Wednesday, April 24, 2013


My family is sick lately.

We’re not usually sick – we get regular flu shots and for the most part, we’re all rather healthy, even in the middle of flu and cold season. No one has severe allergies or any sort of “-itis” or medical condition. We’re really lucky like that.

But something shifted late last week.

My younger daughter has been a little out-of-sorts, crying, upset. My middle daughter collapsed from a mild case of heat stroke on a Sunday hike (she’s fine, thankfully, just needed a lot of R&R and water) and missed most of her classes on Monday.  My oldest daughter, already in pain from the final rigorous phase of her last month of wearing braces, felt like she was going to black out this morning and collapsed into a catatonic heap on my bed before school.

I wondered aloud to my husband, What is going on?

He didn't have to answer. I feel it, too.

We’re depleted, plain and simple. Depleted of the energy required to go through the motions of a regular schedule. Sick of waking up early and running and working all day long, only to have hours of homework after school (when they should be outside, playing, enjoying the real, natural world). Ready for the unstructured freedom of summer.

What is it about the sun that makes our minds wander?

At the start of every school year – or, really, a month into it, around October – we’re ready for the structure and discipline of winter. It seems as though the cold weather inspires a nose-to-the-grindstone attitude, followed by the rewards of winter holidays and New Year celebrations. And just past the new year, we have a plethora of faux-holiday days off that keep our stamina up. But after Spring Break, it’s all about the last few months of school, the “final push before summer.”

But still, I hate it.

This morning after I dropped Serena off at school, I watched Emme sleeping in her bed, mouth open slightly, dreaming, her braces enjoying their final weeks in her mouth.

It won’t always be like this, a voice inside my head admonished. Someday in the very near future, my little ducklings will have to finish up their little lives here with me and go off in search of their own paths. And at that time, will any of this rigor matter? What will missed homework and sick days and even school itself mean?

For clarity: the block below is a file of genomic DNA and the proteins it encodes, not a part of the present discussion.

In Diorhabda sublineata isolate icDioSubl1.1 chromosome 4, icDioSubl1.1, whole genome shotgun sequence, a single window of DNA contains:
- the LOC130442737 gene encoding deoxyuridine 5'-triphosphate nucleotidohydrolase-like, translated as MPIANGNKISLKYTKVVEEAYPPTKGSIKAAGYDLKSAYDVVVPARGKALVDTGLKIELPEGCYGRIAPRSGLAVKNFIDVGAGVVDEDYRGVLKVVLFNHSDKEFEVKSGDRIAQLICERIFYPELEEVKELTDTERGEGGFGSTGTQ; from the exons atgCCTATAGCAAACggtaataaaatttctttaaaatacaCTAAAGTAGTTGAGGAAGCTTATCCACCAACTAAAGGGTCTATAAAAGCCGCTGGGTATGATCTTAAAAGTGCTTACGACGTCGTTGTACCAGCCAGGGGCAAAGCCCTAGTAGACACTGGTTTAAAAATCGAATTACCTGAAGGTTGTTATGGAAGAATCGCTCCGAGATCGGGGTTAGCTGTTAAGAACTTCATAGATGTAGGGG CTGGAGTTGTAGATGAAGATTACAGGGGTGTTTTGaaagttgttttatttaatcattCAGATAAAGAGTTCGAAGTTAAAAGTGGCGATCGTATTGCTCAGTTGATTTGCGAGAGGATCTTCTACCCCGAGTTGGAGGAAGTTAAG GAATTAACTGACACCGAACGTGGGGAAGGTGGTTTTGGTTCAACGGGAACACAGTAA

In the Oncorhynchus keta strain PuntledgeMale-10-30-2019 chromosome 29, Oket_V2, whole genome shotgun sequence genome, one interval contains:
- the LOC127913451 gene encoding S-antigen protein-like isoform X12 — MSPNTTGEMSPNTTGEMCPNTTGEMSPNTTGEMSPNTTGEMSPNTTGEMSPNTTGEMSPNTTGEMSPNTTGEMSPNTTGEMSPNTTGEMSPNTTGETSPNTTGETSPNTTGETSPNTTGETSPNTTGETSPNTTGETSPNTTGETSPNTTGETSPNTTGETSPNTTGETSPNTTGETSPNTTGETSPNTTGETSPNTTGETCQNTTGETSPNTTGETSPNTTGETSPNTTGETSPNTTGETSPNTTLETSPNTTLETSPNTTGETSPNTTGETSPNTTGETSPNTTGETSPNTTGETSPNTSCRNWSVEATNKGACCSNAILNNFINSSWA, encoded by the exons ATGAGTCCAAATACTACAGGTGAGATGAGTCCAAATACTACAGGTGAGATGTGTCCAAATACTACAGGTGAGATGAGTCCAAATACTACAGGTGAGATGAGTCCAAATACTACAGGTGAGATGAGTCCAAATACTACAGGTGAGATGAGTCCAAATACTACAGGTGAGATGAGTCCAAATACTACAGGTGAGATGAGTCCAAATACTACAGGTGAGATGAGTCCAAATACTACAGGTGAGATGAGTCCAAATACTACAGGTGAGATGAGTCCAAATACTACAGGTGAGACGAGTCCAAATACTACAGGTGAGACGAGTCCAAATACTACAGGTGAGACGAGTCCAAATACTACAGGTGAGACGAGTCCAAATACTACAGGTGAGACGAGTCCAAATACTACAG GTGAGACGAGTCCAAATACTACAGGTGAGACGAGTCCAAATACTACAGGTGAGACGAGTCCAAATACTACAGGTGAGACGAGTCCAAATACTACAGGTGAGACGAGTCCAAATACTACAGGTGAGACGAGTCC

Again, I know the answer. 

Not much.

Watching Emme sleep, I recognized the trap we fall into, believing that we have to do this, or we have to do that. And I was a junkie for good grades and being the best at my job, etc. Just last night (and again this morning on the way to school), I lectured Serena on not falling behind in homework because the due date is several days away (and other homework tends to pile up, on top of it). To tell the truth, I got sick of hearing my own voice lecturing, mostly because I don’t get the point of so much homework.

Is it just me? Or are you feeling depleted too??

Wednesday, April 17, 2013


Lately, I'm thinking about transformation.

Before I begin, though, I'd like to apologize for my spotty blogging over the past year. It's my intention to write more frequently now that I've finished the second draft of my novel - YIPPEE! Even though I have much more to do with that project (revisions galore, dipping my toe into the "next step" of publishing and getting it into the world, for starters), I have ideas for new projects and new ways to communicate. And one of the things I've really missed is blogging, which is more a form of journaling for me and allows me to connect more fully with YOU.